11. ^ a b c Olgeirsson, Birgir (18 February 2015). « Friðrik Dór var efstur eftir fyrri umferð ». visir.is (in Icelandic). Retrieved 18 February 2015. 
  12. ^ Escudero, Victor M. (7 February 2015). « Last finalists chosen in Iceland ». Eurovision.tv. Retrieved 7 February 2015. 
  13. ^ « Tvö tungumál og dómnefnd í úrslitum ». RÚV (in Icelandic). 12 February 2015. Retrieved 14 February 2015. 
  14. ^ a b « Jóhanna Guðrún í dómnefnd í Eurovision ». Nútíminn (in Icelandic). 11 February 2015. Retrieved 11 February 2015. 
  15. ^ Escudero, Victor M. (14 February 2015). « It’s María Ólafsdóttir for Iceland! ». Eurovision.tv. Retrieved 15 February 2015. 
  16. ^ Kristiansen, Wivian R. (16 February 2015). « Record number of votes received in Söngvakeppnin ». ESC Bubble. Retrieved 16 February 2015. 
  17. ^ Siim, Jarmo (10 February 2015). « Australia to compete in the 2015 Eurovision Song Contest ». eurovision.tv. European Broadcasting Union. Retrieved 22 December 2015. 
  18. ^ Brey, Marco (25 January 2015). « Tomorrow: The semi-final allocation draw ». Eurovision.tv. European Broadcasting Union. Retrieved 25 January 2015. 
  19. ^ Escudero, Victor M. (26 January 2015). « Allocation Draw results: Who’s in which Semi-Final? ». Eurovision.tv. European Broadcasting Union. Retrieved 26 January 2015. 
  20. ^ Siim, Jarmo (23 March 2015). « Running order of Semi-Finals revealed ». Eurovision.tv. European Broadcasting Union. Retrieved 22 December 2015. 
  21. ^ Kjartansson, Aðalsteinn (14 April 2015). « Felix Bergsson kynnir Eurovision » [Felix Bergsson presents Eurovision] (in Icelandic). Vísir. Retrieved 14 April 2015. 
  22. ^ Roxburgh, Gordon (23 May 2015). « « Good evening Vienna » – Voting order revealed ». eurovision.tv. EBU. Retrieved 23 May 2015. 
  23. ^ a b Leon, Jakov I. (14 May 2015). « A fairy from Iceland makes her golden steps to Eurovision stage ». eurovision.tv. European Broadcasting Union. Retrieved 22 December 2015.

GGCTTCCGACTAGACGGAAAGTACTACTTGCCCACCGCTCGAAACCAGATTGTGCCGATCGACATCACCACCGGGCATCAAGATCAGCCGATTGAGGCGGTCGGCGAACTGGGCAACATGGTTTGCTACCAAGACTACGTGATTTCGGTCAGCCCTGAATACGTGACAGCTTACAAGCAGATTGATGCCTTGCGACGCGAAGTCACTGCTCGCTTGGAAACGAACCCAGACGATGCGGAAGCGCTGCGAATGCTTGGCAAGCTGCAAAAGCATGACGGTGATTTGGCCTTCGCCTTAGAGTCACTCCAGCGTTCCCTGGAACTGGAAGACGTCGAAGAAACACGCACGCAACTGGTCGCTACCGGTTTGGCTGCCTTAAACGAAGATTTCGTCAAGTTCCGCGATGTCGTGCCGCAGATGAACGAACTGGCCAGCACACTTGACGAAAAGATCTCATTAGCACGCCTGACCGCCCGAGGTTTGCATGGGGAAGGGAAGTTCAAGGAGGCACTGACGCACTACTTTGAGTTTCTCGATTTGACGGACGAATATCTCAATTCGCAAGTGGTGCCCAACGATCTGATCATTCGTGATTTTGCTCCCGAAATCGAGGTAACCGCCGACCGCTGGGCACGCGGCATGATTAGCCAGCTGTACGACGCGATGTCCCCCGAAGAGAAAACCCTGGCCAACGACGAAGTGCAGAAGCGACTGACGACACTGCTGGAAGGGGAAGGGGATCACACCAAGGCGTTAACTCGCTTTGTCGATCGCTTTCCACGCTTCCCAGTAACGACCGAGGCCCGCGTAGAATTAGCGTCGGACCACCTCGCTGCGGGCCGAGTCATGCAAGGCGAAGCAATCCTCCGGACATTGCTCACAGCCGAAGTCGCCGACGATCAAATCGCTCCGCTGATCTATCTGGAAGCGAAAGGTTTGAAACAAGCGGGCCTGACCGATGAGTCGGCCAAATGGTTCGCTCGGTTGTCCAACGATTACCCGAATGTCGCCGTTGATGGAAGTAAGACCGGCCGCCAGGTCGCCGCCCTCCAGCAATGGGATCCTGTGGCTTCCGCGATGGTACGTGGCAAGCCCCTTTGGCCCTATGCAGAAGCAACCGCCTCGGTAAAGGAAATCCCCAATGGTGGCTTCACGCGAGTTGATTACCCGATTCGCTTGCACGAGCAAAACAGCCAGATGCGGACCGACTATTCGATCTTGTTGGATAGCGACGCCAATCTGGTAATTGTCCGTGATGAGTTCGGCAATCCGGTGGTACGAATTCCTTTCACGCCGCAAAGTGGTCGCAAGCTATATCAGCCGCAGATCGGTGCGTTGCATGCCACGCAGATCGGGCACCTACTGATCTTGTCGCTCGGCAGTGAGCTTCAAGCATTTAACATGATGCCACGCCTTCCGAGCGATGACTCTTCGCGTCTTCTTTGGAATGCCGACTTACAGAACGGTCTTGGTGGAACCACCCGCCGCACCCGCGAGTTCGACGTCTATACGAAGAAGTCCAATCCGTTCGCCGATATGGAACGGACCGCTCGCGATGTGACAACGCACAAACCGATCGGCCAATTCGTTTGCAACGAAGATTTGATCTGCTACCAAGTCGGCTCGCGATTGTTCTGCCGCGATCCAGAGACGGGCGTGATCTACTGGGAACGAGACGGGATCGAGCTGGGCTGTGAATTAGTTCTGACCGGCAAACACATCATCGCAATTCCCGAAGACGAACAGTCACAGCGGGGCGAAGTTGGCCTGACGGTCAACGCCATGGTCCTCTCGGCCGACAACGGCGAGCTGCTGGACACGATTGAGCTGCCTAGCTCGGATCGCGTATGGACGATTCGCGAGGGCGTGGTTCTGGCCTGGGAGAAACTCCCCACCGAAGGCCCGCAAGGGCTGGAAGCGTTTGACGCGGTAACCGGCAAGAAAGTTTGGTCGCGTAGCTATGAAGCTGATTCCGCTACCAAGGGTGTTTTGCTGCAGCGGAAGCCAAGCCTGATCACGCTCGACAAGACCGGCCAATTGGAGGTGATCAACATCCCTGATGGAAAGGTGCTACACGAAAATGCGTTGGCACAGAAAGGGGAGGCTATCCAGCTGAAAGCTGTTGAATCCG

24. ^ a b Leon, Jakov I. (16 May 2015). « Iceland: ‘One step at a time’, hopefully to the Final ». eurovision.tv. European Broadcasting Union. Retrieved 22 December 2015. 
  25. ^ Roxburgh, Gordon (20 May 2015). « Time for the juries to make up their minds ». eurovision.tv. European Broadcasting Union. Retrieved 22 December 2015. 
  26. ^ « Maria Olafs: Unbroken ». eurovisionartists.nl (in Dutch). Retrieved 22 December 2015. 
  27. ^ Roxburgh, Gordon (21 May 2015). « Line-up is now complete for the Grand Final ». eurovision.tv. European Broadcasting Union. Retrieved 22 December 2015. 
  28. ^ a b « Eurovision Song Contest 2015 Second Semi-Final ». eurovision.tv. European Broadcasting Union. Retrieved 22 December 2015. 
  29. ^ a b Bakker, Sietse (1 May 2015). « Exclusive: Here are this year’s national juries! ». eurovision.tv. European Broadcasting Union. Retrieved 22 December 2015. 
  30. ^ Adams, Willy Lee (25 May 2015). « Semi final split results: Who the jury hurt at Eurovision 2015 ». wiwibloggs.com. Wiwibloggs. Retrieved 23 December 2015. 
  31. ^ « Eurovision Song Contest 2015 Grand Final ». eurovision.tv. European Broadcasting Union. Retrieved 22 December 2015. 
  32. ^ « Iceland in the Eurovision Song Contest 2015 Second Semi-Final ». eurovision.tv. European Broadcasting Union. Retrieved 22 December 2015. 
  33. ^ « Iceland in the Eurovision Song Contest 2015 Grand Final ». eurovision.tv. European Broadcasting Union. Retrieved 22 December 2015.